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In a pilot deployment, CenturyLink has installed a 500kW natural-gas-powered fuel-cell installation by Bloom Energy at its Irvine, California, data center. CenturyLink
In a pilot deployment, CenturyLink has installed a 500kW natural-gas-powered fuel-cell installation by Bloom Energy at its Irvine, California, data center.

Equinix Makes Big Bet on Fuel Cell-Powered Data Centers

Two years after it did a pilot fuel-cell installation at one of its Silicon Valley data centers, Equinix is making a big bet on the technology, which uses a chemical process to convert natural gas to electricity.

The Redwood City, California-based data center provider today announced a deal that will see fuel cells installed at 12 additional US data centers. The deal will be financed by the utility Southern Company, with whom Equinix signed a power purchase agreement for a total of about 37MW of generation capacity, which will be the largest single deployment of fuel cells for data centers to date.

The fuel cells will be supplied by Bloom Energy, a leader in the market whose energy servers have been deployed on corporate campuses, at data centers by eBay, Apple, NTT, CenturyLink, and at two Verizon data centers Equinix took over when it acquired the large data center portfolio from the telco earlier this year.

Fuel cells produce significantly fewer carbon emissions than traditional gas-fueled power plants; they also don’t require water, unlike power plants, which consume massive amounts of water to generate energy. Apple has made fuel cells part of its corporate sustainability program, using Bloom’s technology to provide 10MW of capacity for its Maiden, North Carolina, data center campus.

The technology, which produces energy on-site, is also considered more reliable than America’s old, outage-prone electrical grid. eBay is using Bloom fuel cells as a primary energy source for its data center in Utah, relying for backup on the electrical grid instead of diesel generators one sees in most data centers.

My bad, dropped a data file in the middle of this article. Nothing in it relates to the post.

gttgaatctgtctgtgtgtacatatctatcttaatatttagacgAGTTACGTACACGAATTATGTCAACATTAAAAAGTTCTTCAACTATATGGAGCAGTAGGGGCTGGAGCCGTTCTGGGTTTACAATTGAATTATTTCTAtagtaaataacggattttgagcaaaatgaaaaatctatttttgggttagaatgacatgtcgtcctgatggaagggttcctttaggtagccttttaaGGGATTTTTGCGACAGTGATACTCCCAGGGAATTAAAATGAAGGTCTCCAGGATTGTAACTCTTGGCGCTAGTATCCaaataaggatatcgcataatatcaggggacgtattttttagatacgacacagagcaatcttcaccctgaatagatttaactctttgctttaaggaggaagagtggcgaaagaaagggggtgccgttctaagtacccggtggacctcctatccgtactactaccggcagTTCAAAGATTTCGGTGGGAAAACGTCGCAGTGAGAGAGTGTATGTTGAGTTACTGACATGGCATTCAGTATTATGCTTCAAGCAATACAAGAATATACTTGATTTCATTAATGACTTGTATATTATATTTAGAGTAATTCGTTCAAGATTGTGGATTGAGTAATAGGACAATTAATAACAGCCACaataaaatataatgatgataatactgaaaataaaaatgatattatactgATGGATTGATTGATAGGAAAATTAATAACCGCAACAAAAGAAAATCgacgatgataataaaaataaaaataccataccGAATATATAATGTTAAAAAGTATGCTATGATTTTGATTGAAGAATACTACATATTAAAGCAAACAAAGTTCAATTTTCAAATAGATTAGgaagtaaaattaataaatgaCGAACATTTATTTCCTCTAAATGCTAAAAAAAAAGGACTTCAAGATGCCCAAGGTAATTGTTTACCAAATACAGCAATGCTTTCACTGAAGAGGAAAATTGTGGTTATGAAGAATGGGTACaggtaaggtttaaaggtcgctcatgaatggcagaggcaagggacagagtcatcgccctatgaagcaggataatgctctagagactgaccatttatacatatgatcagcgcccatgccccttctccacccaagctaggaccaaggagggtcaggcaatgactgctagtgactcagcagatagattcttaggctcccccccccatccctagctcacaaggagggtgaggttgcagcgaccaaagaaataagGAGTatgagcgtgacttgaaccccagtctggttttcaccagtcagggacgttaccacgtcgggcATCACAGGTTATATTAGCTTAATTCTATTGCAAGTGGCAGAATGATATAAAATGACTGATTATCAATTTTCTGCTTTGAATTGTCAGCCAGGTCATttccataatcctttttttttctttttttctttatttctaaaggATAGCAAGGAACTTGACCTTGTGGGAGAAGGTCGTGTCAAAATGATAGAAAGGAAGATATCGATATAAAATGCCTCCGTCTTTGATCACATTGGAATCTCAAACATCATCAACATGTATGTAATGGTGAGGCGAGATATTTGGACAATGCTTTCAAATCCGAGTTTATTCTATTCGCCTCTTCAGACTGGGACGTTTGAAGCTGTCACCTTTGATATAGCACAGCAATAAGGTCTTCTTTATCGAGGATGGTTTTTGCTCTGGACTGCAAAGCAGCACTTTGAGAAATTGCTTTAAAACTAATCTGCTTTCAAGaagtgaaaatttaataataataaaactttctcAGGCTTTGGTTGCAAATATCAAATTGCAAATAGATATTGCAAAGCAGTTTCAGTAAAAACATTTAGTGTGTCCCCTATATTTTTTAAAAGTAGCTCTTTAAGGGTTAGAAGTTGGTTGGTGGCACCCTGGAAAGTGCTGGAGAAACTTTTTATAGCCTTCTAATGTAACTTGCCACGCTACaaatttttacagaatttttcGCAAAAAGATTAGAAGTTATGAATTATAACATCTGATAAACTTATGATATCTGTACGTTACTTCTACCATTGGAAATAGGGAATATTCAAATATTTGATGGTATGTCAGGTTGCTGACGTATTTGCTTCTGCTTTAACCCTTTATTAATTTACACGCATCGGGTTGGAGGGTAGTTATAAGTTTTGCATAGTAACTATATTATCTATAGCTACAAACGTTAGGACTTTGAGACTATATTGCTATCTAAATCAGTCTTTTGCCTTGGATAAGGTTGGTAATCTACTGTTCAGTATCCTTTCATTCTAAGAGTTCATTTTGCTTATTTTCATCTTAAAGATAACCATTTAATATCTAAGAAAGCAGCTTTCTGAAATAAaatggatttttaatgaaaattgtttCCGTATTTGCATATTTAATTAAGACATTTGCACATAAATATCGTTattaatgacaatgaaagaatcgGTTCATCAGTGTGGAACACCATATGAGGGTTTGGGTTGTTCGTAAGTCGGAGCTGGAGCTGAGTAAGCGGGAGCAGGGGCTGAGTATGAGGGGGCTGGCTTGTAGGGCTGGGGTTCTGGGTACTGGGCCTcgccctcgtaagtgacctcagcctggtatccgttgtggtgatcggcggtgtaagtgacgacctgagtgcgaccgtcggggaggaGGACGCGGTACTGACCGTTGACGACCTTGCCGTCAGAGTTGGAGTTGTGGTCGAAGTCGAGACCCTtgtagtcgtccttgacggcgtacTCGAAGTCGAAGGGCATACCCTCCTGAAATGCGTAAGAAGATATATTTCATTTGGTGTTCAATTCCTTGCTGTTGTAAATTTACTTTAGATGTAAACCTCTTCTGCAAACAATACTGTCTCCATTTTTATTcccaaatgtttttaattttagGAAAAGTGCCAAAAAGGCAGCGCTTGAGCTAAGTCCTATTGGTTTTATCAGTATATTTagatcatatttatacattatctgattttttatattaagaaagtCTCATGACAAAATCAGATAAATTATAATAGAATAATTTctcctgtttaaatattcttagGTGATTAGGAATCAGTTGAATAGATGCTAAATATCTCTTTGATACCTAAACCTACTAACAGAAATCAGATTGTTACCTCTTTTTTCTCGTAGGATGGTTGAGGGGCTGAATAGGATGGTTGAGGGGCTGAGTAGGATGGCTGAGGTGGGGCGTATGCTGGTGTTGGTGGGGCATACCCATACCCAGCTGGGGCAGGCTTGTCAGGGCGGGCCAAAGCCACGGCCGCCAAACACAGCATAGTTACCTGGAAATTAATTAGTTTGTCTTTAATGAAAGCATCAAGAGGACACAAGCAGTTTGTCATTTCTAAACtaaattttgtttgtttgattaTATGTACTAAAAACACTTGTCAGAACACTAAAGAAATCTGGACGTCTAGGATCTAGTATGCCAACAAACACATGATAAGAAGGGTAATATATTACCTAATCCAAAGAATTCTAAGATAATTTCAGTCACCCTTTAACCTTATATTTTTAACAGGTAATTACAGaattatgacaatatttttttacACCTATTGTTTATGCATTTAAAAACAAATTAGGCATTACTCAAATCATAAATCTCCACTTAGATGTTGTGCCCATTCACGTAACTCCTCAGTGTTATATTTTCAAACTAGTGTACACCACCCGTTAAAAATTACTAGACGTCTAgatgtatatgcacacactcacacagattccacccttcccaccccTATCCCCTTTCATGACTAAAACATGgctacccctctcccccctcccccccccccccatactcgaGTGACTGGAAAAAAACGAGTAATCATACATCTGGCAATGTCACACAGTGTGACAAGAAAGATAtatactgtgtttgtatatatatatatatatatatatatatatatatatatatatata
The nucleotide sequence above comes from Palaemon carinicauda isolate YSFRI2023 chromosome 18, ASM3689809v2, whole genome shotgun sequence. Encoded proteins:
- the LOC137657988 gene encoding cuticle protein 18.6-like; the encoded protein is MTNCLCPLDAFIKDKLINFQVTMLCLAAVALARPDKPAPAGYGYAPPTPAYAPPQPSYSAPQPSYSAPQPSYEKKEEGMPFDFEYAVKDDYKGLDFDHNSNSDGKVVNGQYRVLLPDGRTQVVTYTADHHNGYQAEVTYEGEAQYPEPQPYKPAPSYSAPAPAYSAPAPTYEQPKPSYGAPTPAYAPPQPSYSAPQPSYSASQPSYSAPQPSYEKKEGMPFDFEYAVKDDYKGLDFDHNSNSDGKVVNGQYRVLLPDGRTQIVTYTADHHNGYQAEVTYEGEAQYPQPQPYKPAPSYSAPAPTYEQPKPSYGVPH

The most commonly cited drawback of fuel cells is their high upfront cost, which has been addressed with various financing schemes, such as Equinix’s agreement with Southern. In 2013 Bloom created a leasing program for its energy servers, giving customers the option of paying for the product over time, financed by Bank of America.

The deal will bring Equinix’s total fuel-cell capacity to more than 40MW, including its existing Silicon Valley installation and the two Verizon sites, in Los Angeles and New York.

New fuel cells will be installed at the following Equinix data centers:

  • Silicon Valley: SV1 through SV6, plus SV10;
  • New York metro: NY2, NY4, and NY5;
  • Los Angeles metro: LA3 and LA4

Customer appetite for colocation data center services powered by renewable energy has been on the rise in recent years, and providers like Equinix have been responding by making public commitments to renewable energy goals and by striking the types of utility-scale power purchase agreements that Google pioneered to clean up its data center energy supply.

Equinix, the world’s largest colocation and interconnection company, has a long-term goal of powering its data centers with 100 percent renewable energy. According to its most recent sustainability report, it was at 56 percent renewable as of last year.

TAGS: Equinix
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